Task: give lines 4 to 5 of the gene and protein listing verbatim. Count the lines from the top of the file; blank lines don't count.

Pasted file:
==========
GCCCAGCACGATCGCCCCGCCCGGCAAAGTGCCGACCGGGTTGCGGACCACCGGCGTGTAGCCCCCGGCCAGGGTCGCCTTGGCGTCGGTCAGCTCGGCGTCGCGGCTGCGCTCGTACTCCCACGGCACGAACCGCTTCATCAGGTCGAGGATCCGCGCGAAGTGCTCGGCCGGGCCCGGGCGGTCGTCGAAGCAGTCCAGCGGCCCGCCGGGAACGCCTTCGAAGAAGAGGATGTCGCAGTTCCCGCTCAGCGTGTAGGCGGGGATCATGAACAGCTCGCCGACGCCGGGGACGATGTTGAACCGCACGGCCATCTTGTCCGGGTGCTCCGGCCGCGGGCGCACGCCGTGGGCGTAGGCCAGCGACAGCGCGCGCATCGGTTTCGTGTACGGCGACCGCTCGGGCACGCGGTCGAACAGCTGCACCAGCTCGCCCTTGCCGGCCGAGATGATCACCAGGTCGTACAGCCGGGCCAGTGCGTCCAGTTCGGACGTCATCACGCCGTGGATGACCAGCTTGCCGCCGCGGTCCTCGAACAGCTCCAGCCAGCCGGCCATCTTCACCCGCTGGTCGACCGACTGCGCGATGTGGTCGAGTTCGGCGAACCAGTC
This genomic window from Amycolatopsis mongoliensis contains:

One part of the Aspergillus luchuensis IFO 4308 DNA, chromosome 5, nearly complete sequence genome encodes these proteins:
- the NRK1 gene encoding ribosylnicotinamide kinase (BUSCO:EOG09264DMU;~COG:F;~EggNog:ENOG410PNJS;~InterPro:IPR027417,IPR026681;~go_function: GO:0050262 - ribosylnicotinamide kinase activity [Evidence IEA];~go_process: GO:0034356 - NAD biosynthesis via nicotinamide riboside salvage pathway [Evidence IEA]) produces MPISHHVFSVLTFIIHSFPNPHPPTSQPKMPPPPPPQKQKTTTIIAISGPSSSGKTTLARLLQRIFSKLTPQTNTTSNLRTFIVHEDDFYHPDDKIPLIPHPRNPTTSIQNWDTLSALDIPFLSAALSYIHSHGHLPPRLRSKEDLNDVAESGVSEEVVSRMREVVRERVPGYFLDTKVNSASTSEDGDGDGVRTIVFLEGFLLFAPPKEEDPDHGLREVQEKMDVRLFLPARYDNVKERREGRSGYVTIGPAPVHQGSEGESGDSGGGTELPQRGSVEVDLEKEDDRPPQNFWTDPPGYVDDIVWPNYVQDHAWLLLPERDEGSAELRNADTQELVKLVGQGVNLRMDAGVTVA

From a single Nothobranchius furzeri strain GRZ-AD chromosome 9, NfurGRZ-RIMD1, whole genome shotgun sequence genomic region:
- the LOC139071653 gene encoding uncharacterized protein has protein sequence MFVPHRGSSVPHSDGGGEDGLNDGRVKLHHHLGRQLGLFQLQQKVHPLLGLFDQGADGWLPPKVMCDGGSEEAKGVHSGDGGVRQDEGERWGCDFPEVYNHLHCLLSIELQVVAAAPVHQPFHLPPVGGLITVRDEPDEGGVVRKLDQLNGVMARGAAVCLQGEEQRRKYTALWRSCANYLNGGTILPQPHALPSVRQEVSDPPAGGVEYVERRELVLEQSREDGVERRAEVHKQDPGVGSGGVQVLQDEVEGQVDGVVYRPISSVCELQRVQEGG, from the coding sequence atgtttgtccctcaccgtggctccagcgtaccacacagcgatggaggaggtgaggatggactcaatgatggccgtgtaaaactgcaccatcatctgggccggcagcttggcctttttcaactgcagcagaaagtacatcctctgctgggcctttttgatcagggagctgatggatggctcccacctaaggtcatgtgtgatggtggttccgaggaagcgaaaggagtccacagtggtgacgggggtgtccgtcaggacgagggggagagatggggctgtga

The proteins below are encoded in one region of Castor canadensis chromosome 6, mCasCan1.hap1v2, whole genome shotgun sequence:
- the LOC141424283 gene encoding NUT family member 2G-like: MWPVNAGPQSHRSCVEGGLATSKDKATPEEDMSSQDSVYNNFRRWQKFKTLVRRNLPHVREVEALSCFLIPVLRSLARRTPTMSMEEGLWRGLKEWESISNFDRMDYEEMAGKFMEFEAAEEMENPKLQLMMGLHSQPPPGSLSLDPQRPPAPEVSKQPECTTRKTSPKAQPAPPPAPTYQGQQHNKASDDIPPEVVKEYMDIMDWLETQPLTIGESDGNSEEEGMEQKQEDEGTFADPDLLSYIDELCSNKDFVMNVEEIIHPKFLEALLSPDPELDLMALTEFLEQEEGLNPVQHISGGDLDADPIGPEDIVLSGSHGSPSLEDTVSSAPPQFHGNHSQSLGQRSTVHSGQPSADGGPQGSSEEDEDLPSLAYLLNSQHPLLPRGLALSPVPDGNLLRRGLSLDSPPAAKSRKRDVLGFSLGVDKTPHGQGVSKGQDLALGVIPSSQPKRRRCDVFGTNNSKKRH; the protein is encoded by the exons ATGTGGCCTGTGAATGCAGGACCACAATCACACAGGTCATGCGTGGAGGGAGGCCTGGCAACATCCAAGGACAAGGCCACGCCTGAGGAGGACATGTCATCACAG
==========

- the NRK1 gene encoding ribosylnicotinamide kinase (BUSCO:EOG09264DMU;~COG:F;~EggNog:ENOG410PNJS;~InterPro:IPR027417,IPR026681;~go_function: GO:0050262 - ribosylnicotinamide kinase activity [Evidence IEA];~go_process: GO:0034356 - NAD biosynthesis via nicotinamide riboside salvage pathway [Evidence IEA]) produces MPISHHVFSVLTFIIHSFPNPHPPTSQPKMPPPPPPQKQKTTTIIAISGPSSSGKTTLARLLQRIFSKLTPQTNTTSNLRTFIVHEDDFYHPDDKIPLIPHPRNPTTSIQNWDTLSALDIPFLSAALSYIHSHGHLPPRLRSKEDLNDVAESGVSEEVVSRMREVVRERVPGYFLDTKVNSASTSEDGDGDGVRTIVFLEGFLLFAPPKEEDPDHGLREVQEKMDVRLFLPARYDNVKERREGRSGYVTIGPAPVHQGSEGESGDSGGGTELPQRGSVEVDLEKEDDRPPQNFWTDPPGYVDDIVWPNYVQDHAWLLLPERDEGSAELRNADTQELVKLVGQGVNLRMDAGVTVA

From a single Nothobranchius furzeri strain GRZ-AD chromosome 9, NfurGRZ-RIMD1, whole genome shotgun sequence genomic region: